The Future. In a country in desperate need of prison reform, more companies will follow 72andSunny in forming partnerships that recognize the vast, underutilized talent pool of incarcerated people.
Vincent Bragg served 5 years, 1 month, and 22 days in federal prison for selling drugs. While incarcerated, he met the founder of an underwear company. They began hosting marketing “think tanks” for the brand.
The think tanks became popular amongst other inmates, who relished the opportunity to brainstorm brand ideas. Bragg realized he was on to something. When he was released he created ConCreates, a creative agency where all the creatives are current or former inmates.
But why inmates? Is there something that makes them uniquely creative?
Bragg thinks so.
“We believe that creativity without opportunity is criminality,” he told Adweek. “We look at drug dealers as entrepreneurs. We look at graffiti artists as art directors.”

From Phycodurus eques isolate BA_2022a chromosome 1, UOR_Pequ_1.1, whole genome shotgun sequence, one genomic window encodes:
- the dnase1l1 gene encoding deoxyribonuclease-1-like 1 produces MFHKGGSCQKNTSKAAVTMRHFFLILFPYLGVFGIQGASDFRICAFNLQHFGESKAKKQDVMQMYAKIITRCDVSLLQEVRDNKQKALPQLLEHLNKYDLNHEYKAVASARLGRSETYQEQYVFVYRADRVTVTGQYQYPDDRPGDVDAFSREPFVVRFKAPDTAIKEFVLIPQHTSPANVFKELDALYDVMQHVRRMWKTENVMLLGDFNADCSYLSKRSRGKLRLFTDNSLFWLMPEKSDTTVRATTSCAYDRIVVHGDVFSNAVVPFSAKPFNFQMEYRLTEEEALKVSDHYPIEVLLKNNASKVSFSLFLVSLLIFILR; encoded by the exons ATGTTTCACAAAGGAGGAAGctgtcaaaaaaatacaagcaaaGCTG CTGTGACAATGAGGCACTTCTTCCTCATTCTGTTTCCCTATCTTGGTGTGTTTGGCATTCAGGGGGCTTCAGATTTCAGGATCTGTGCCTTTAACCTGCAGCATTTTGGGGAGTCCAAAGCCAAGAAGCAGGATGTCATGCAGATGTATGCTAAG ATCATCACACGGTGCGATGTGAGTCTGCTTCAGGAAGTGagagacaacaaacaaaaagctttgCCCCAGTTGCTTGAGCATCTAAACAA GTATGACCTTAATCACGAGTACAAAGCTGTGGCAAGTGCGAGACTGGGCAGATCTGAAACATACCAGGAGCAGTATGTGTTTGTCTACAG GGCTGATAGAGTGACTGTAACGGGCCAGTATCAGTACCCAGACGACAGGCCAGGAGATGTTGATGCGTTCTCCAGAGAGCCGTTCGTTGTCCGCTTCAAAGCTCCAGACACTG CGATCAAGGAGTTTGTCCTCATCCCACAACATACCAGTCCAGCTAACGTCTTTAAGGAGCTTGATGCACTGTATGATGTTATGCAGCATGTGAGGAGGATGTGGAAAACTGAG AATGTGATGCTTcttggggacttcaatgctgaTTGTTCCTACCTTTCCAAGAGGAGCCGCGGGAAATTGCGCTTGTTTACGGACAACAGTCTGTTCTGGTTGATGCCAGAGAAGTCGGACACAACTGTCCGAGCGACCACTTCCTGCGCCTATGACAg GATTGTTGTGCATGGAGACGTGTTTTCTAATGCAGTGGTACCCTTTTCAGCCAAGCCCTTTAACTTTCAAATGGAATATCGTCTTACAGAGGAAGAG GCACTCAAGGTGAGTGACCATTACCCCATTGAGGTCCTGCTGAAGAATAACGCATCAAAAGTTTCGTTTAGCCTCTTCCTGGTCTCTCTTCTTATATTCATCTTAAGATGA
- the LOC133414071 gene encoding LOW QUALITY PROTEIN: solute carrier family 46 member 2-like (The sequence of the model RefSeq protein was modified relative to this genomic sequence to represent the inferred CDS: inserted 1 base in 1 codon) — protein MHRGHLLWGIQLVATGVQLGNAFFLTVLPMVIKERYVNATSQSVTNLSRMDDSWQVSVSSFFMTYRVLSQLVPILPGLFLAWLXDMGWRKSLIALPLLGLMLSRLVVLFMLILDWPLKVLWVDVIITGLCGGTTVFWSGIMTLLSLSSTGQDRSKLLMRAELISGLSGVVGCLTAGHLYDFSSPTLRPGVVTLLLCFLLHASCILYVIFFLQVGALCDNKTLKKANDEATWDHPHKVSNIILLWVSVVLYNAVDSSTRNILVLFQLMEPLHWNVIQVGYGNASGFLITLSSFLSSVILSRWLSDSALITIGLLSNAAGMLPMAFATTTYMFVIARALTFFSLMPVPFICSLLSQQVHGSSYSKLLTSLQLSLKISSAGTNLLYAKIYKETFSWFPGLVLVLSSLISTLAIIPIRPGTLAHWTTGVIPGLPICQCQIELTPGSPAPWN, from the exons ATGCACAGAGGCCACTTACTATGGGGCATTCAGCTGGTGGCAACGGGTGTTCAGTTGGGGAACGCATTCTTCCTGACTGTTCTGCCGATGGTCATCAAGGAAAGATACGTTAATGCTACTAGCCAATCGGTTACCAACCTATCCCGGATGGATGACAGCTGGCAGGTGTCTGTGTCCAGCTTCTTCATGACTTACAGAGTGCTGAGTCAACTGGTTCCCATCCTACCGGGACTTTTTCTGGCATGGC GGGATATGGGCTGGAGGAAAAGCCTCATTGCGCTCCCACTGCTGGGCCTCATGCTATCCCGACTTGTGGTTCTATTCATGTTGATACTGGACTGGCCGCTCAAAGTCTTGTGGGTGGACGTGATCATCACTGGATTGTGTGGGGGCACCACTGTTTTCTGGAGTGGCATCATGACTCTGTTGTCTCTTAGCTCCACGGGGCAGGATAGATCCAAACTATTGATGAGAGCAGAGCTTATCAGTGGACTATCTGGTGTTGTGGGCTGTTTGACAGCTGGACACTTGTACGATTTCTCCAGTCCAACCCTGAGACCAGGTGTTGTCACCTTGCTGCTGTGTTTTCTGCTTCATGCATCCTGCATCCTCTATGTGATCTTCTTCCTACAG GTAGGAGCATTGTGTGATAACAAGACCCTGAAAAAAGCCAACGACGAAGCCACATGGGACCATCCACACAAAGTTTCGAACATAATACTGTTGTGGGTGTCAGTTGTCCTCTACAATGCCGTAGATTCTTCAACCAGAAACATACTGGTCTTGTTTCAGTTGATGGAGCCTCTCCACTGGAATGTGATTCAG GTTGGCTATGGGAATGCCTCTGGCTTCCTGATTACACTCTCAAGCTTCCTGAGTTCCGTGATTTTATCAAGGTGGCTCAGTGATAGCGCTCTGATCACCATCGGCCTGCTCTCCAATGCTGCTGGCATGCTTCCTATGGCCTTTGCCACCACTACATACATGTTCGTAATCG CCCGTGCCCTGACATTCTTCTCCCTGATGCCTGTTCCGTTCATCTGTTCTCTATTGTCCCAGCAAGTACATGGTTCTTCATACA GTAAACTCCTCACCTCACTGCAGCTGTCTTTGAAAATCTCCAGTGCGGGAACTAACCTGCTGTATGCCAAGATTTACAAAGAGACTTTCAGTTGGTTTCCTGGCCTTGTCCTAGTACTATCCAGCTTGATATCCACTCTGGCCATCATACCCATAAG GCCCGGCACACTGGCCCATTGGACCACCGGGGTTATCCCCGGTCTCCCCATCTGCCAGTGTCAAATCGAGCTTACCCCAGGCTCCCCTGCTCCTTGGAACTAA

Enter 72andSunny, one of the most prestigious ad agencies in the world with a client list that includes Google, Samsung, Activision, and Carl’s Jr. It rose to prominence with the Samsung campaign mocking Apple fanboys for waiting in long lines.
The agency just announced an unprecedented partnership where brainstorming will be outsourced to ConCreates. 72andSunny will tap ConCreates’ 755 criminals (436 of which are currently incarcerated) to submit pitches.
All who participate will be compensated, with bonuses for those whose ideas are used in client-facing pitches and, ultimately, live campaigns.
So get ready for the next big Super Bowl commercial to be written in jail.